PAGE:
Plant Vogtle co-owners sue Georgia Power over cost overruns

The cooling towers, right, and nuclear reactor containment buildings, left, at Plant Vogtle Nuclear Power Plant are shown in Waynesboro, Ga. Friday, June 13, 2014. (AP Photo/John Bazemore)

Two of the co-owners of new nuclear reactors at Plant Vogtle have sued Georgia Power over their share of the mounting costs. The project is currently forecast to total $30 billion, double its original price tag.

The lawsuits don’t affect the construction of units three and four at Plant Vogtle, just who pays for it.

Oglethorpe Power Corporation, which supplies power to electric membership corporations around the state, and Municipal Electric Authority of Georgia, which supplies 49 cities, both want to freeze their payments for the project. In exchange, they’d each own a smaller share of the reactors.

Oglethorpe said in a statement that it’s “deeply invested” in the new nuclear units.

“At the same time, we feel responsible for protecting our not-for-profit member cooperatives and their consumers,” President and CEO Michael Smith said in a statement. “Our decision to freeze protects EMC energy consumers who can least afford increases in their electricity rates, especially in today’s economy.”

The cost freeze is part of an agreement the co-owners made in 2018: if the cost climbed over a set limit, the smaller utilities could cap their spending while Georgia Power paid for the rest.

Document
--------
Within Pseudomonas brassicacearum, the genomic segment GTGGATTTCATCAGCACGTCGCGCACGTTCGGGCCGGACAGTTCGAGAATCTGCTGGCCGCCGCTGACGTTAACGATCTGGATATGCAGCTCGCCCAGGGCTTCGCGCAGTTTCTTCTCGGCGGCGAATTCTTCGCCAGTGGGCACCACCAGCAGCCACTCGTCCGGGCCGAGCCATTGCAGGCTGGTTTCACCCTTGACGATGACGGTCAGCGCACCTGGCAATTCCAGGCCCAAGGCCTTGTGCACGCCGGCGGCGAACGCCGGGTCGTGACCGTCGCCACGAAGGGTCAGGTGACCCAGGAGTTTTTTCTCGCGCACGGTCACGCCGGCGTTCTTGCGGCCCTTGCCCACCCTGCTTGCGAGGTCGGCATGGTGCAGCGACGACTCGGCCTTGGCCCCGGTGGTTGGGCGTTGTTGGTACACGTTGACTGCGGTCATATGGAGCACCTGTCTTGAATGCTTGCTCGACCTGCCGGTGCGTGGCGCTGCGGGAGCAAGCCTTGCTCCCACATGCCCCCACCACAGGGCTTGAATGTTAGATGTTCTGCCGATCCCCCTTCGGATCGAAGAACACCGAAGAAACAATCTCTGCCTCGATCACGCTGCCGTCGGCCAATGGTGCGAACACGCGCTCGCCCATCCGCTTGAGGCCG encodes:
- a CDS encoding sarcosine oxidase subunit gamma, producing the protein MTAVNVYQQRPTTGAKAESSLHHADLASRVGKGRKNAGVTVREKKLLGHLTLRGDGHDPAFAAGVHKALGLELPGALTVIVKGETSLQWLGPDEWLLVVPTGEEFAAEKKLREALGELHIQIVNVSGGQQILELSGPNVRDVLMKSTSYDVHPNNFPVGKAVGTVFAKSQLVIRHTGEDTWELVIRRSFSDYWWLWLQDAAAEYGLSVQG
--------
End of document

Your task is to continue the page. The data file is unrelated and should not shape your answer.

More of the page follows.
Oglethorpe and MEAG say they’ve hit that limit. Georgia Power disagrees.

According to Oglethorpe’s lawsuit, the co-owners agreed that if the shared cost for the project grew by $2.1 billion over the 2018 forecast, they would have the option to freeze their spending. But the parties disagree on the starting figure for that calculation.

The twin lawsuits seek to resolve that disagreement.

In its lawsuit, Oglethorpe says that Georgia Power is a for-profit company that can pass the growing costs of Plant Vogtle on to shareholders, while Oglethorpe Power is a nonprofit cooperative whose members would pay the costs. MEAG is also a nonprofit.

A Georgia Power spokesman said the company’s focus is bringing the Vogtle reactors online safely.

“We will continue to engage with our co-owners productively as we achieve that goal,” Jacob Hawkins said in an email.

Plant Vogtle, the only new nuclear construction project in the country, is more than 90 percent complete and currently slated to start producing power next year.

The first reactor was originally due to come online in 2016, but the project has been plagued by cost overruns and construction delays. Its original contractor, Westinghouse, filed for bankruptcy in 2017. Covid-19 caused additional delays.

Georgia Power owns 45.7% of the Vogtle project, Oglethorpe Power 30%, MEAG 22.7% and the city of Dalton 1.6%. If Oglethorpe and MEAG freeze their costs, their shares would decrease while Georgia Power’s would increase.